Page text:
Women Lead US Nuclear Negotiating Team
When Rose Gottemoeller began negotiating the new nuclear treaty with Moscow, the U.S. diplomat got questions on the usual topics: missile defense, warheads, inspections.
And then there was this one from the Russian generals: "How come you've got so many women?"
To the Russians' astonishment, an array of American women faced them across the negotiating table. Gottemoeller led the American team during the negotiations, which concluded in March. Her deputy was Marcie Ries, another diplomat. The top two U.S. scientists were female. And helping to close the deal on the New START agreement was Ellen O. Tauscher, a State Department undersecretary and former congresswoman.
The U.S. delegation reflected a little-noticed shift in the tough-guy world of national security. Twenty-five years after White House aide Donald Regan famously opined that women were "not going to understand throw-weights," American females clearly get nuclear policy.
They also run it.
Or a lot of it, anyway. Women hold senior nuclear positions at the Pentagon and White House. Search out the old office of Gen. Leslie R. Groves, the Manhattan Project's "Indispensable Man," and you will find a woman. She is Karin Look, who helped oversee the dismantling of Libya's nuclear weapons program.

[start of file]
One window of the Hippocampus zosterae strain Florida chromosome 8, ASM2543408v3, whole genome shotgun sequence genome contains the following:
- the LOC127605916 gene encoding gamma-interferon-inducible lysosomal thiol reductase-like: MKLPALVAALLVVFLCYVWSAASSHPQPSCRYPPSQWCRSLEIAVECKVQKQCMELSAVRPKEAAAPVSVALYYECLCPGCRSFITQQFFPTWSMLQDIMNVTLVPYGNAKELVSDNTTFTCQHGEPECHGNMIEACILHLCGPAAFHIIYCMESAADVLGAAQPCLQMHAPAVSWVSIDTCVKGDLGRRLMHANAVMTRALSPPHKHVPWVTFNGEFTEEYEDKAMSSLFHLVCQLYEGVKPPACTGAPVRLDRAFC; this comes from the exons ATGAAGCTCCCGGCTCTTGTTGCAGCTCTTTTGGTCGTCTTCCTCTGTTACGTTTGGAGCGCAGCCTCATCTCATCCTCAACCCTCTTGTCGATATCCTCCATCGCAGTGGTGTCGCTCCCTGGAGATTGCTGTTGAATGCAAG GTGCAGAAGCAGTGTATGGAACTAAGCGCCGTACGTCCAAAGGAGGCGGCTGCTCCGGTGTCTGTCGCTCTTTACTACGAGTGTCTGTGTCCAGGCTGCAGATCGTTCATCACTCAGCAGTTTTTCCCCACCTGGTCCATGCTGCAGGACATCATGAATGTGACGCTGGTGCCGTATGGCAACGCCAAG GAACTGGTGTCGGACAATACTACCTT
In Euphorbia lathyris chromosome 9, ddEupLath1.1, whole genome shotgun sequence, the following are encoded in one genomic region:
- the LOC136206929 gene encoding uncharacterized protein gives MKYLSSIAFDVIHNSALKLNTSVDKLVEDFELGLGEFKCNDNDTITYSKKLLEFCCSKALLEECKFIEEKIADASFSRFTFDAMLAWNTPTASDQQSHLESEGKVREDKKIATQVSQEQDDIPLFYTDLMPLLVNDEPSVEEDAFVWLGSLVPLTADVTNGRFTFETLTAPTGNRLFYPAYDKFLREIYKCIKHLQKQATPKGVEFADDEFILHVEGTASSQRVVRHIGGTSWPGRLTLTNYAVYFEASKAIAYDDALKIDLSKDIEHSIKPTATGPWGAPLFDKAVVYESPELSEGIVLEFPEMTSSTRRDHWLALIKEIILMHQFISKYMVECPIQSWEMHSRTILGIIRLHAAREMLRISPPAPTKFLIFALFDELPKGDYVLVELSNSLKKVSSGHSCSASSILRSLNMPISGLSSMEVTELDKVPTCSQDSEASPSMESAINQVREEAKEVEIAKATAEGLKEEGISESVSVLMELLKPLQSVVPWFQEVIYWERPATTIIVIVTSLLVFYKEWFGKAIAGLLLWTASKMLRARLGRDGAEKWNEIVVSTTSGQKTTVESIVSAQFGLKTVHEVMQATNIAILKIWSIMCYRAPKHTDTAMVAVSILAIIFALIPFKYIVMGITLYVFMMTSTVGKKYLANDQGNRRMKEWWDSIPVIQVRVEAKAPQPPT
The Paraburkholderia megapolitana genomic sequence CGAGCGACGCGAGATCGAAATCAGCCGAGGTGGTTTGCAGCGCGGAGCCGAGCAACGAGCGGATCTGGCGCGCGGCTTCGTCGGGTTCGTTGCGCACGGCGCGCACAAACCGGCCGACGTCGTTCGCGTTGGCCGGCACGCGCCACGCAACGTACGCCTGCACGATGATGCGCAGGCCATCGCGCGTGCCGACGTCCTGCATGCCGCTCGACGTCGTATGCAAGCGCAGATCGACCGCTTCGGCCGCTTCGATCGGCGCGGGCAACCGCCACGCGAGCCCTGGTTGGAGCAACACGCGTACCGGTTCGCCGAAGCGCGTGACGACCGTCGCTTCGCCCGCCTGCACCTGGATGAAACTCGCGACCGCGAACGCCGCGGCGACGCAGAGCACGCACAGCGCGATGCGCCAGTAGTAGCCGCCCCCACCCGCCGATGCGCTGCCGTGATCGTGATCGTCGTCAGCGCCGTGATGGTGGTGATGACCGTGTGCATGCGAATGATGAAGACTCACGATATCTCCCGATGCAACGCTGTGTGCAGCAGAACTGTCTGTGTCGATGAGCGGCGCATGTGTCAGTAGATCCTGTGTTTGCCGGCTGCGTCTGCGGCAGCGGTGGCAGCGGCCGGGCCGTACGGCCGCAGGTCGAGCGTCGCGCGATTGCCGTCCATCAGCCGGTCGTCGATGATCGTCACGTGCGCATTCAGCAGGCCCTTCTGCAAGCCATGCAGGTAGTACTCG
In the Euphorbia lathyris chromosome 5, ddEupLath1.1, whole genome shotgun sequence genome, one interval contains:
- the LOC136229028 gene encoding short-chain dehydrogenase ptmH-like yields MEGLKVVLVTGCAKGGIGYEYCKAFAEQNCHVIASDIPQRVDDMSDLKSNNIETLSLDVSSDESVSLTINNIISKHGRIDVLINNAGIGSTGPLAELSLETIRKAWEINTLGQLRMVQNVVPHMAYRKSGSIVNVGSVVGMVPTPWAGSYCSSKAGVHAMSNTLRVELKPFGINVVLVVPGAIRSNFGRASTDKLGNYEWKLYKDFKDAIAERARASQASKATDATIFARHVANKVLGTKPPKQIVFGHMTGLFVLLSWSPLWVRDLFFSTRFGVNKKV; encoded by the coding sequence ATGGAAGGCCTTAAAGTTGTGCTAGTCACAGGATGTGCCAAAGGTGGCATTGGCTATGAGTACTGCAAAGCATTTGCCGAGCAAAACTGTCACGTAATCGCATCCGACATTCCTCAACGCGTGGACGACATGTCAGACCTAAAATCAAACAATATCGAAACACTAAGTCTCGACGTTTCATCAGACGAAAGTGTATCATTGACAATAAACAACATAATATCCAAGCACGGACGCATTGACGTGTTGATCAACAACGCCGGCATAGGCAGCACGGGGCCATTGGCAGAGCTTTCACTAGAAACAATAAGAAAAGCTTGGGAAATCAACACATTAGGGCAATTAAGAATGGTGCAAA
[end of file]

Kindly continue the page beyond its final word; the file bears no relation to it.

"From me to the secretary, it's all female," said Look, a senior verification official whose chain of command extends up to Secretary of State Hillary Rodham Clinton.
The nuclear experts are indicative of an expanding cast of top female national security officials. Women occupy between 21 and 29 percent of the senior positions at the State Department, USAID, the Pentagon and other national security and foreign policy agencies, according to a recent survey by Women in International Security, a professional group. About 13 percent of the Senior Intelligence Service is female, it found.
"We're really at a very critical juncture in the field at large. We've had many more women than we've ever seen," said Jolynn Shoemaker, executive director of the group. "It's particularly visible in this administration."
Current and former officials say the increase is not just due to the Obama administration. Gradually, the women who began taking national security jobs in the military, the diplomatic service, think tanks and other institutions in the 1970s and 1980s are rising to the top.
They include people such as Michele Flournoy, the Defense Department's undersecretary for policy and one of the highest-ranking women in Pentagon history; Letitia A. Long, who recently was named to run the National Geospatial-Intelligence Agency; and Laura Holgate, a top nuclear official with the National Security Council.
"We're not overnight successes," said Susan Burk, a 34-year government employee and the top U.S. official at the recent review of the nuclear Non-Proliferation Treaty. Perhaps "we have to work more years to get to these positions."
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By Mary Beth Sheridan
The Washington Post